The figure of a man slogging across the sand of the desert was accentuated by the long shadow he cast by the light of the sun setting on the horizon. It seemed almost all he could do to trudge up the small dune to the place where four horse legs reached skyward out of the sand. The man stood in awe and slowly let his backpack slip off over his shoulders and down onto the desert floor.
The man’s name was Caspar and he would have been floored if he had known he was named after the horse who legs aimed skyward. In fact, it was the horse who had been named after him. Long ago in Nashville, he had met the owner of the horse when it was but a colt. The colt had been given the same name as Caspar. But, of course, Caspar did not know this now.
It was Caspar’s mission in life to be a friend of those who had no friends and to be an enemy of those who made him an enemy. So far, he had had very little of either at home, so he had set out across the prairie only to find that it had quickly became desert sand. This caused Caspar more than a little concern since he did not know how he would meet either friend or foe out here.
Undaunted, Caspar scouted around and saw nothing but the great horse buried in the sand with its great legs sticking up skyward. Caspar wondered if perhaps this was a sign and, if so, how he could interpret it. He walked around the great legs and studied them intensely, but could find no meaning in them. Perhaps, he thought, he needed to establish a special form of communication with them. Caspar lay down in the sand two feet from the great horse and looked up to the sky where the great legs were pointing. After a half hour, nothing had happened so Caspar rose and went back to his backpack to look through his possessions.
While going over the things in his knapsack, it occurred to Caspar that one of his missions was to befriend those who had no friends. He looked back at the four legs reaching for the heavens and realized that if ever there were someone without a friend, it was that dead horse. So Caspar decided to become the friend of the dead Caspar. Fate is funny that way sometimes.
But how does a man act friendly toward an unresponsive horse? Running it around a corral didn’t seem to be a good idea if only because there were no corrals handy. Caspar was no horse whisperer—or clear throated one either—but even if he were he had doubts about the ability of the great horse to hear him. Other ideas of offering friendship such as shaking hands, hugging, and going out for a beer together also seemed inappropriate.
There was the other side of the coin, of course. Caspar would be an enemy of those who made him and enemy. But the horse was not doing that. While the four legs did not offer friendship, neither did they offer enemyship. It was a major enigma to Caspar and he could not figure out what to do.
Caspar mulled over his options as day merged into night, pausing a few times to look back at the four legs now casting long shadows. It occurred to him that friend or enemy or both or neither, he should at least give the horse a name. Having no better candidate, he decided to give his own name to the horse. (He still didn’t know, however, that the horse had originally been named after him.)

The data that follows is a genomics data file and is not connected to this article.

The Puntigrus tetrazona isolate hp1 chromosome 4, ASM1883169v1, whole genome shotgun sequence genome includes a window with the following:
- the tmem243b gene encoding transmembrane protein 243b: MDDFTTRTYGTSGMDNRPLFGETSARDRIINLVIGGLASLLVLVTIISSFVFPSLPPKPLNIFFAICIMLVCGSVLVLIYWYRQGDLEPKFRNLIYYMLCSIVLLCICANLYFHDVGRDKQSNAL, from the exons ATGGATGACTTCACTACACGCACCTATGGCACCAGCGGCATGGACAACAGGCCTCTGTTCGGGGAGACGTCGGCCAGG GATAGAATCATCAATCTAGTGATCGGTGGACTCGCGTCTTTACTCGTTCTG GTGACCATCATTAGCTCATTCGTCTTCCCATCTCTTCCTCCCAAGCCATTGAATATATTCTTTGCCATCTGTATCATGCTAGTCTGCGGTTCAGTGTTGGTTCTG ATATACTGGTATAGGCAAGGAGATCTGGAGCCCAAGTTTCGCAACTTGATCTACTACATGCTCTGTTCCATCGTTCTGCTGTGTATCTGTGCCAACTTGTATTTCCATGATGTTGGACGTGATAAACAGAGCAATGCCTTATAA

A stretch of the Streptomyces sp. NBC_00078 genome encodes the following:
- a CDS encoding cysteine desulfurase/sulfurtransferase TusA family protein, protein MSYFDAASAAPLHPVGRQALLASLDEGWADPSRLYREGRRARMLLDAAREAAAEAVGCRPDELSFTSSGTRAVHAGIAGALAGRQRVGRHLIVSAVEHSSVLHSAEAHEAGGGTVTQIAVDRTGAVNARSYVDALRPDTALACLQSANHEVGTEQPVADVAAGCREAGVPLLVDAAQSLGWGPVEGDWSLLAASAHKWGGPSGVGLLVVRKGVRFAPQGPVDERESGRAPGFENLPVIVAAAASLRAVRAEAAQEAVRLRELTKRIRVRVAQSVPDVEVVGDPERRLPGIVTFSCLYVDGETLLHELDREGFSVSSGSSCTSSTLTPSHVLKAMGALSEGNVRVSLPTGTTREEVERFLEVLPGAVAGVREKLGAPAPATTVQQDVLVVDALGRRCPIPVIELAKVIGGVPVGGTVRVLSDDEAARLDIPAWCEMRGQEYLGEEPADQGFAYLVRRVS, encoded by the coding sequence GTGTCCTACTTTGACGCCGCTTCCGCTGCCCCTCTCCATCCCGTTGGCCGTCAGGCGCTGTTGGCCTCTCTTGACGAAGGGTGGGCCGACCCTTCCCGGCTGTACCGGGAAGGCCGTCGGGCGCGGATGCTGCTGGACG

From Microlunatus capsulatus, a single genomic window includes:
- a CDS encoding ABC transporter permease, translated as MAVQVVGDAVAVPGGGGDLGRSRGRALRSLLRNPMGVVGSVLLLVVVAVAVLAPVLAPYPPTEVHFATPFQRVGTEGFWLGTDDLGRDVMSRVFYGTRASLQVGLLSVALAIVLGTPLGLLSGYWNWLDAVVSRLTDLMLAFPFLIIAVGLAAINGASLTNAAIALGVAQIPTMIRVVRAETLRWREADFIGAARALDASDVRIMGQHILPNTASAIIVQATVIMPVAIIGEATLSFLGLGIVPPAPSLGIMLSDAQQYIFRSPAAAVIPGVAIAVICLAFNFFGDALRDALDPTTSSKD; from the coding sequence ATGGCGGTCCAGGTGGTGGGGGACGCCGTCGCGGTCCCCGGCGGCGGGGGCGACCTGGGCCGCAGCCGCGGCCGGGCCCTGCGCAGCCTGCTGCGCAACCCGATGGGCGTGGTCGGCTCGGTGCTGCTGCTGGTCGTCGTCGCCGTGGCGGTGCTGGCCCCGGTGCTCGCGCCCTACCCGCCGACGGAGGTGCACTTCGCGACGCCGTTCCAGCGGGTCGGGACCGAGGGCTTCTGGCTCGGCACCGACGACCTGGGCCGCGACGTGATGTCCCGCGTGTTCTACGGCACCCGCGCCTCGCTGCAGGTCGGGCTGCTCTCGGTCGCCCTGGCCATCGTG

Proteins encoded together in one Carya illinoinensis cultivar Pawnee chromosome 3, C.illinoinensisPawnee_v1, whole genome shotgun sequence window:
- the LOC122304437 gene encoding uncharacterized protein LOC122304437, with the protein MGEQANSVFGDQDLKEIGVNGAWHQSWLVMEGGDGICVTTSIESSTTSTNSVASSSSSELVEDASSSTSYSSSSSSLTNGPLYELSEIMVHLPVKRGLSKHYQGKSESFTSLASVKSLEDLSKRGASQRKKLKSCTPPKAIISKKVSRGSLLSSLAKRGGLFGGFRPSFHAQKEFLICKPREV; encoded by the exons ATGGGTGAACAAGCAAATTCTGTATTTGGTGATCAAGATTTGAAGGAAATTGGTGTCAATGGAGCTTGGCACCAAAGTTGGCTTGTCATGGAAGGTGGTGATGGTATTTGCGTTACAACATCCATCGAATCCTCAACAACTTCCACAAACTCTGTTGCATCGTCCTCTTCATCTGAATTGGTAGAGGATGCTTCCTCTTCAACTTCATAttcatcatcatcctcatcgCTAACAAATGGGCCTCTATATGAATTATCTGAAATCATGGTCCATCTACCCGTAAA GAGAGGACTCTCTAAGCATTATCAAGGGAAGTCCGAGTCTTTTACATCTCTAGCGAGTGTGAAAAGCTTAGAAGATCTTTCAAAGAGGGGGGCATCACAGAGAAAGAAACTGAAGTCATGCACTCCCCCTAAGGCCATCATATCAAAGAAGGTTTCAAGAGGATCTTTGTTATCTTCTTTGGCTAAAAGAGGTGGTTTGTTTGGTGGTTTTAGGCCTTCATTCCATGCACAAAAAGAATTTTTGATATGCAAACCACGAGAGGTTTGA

With the name issue settled, Caspar now directed his attention to being the host to a dead horse. It never occurred to him that Caspar the Horse was here first and thus should fulfill the role of host. The man thought of bringing out his deck of cards and playing Old Maid (one of the queens was missing from his deck). But the horse’s reaction to this offer was less than enthusiastic. He got the same stoic declines for the suggestions of playing jackstraws and Starship Titanic. As it was getting dark quickly, the man pulled out a vegetable bar and ate it, and then settled down to telling a story to the horse.
Caspar’s story was pretty commonplace. It was about a cowboy riding a horse through the desert until sundown. The cowboy then camped for the night when he found his horse had died, and in the morning he had to continue his journey on foot. There was some ill-concieved episode about a snake. He thought that maybe this story would be one that the dead horse could relate to, but the four legs showed no response to it.
The man finally fell asleep among the dunes, dreaming of sparkling waterfalls and windmills made of rock candy. Fairy godmothers also played a significant role in his dreams, but we won’t pursue that any further.
As the sun rose the following morning and flushed the sleep out of Caspar’s eyes, he looked all around for sparkling waterfalls and rock candy windmills. Waking up was always a major chore for Caspar. He sometimes felt like he had been born into the wrong world. “His was a forty-eight hour circadian rhythm,” he thought, “that had somehow got embedded in a twenty-four hour world.” (Caspar frequently thought to himself out loud.)
All he saw was four horse legs reaching for the sky. It was enough to pique the curiosity of a traveling cowboy, but as Caspar looked around again he saw no fairy godmothers. “Such is life,” he thought. “They’re never around when you need them.”
As the sun began to glisten off the snow-capped peaks in the distance, the traveler rose and brushed the sand off his clothes and face. It was clearly time to move on. He collected his belongings and started the long trudge toward the distant town of Jackknife. He did not notice the flash of light on the distant horizon.
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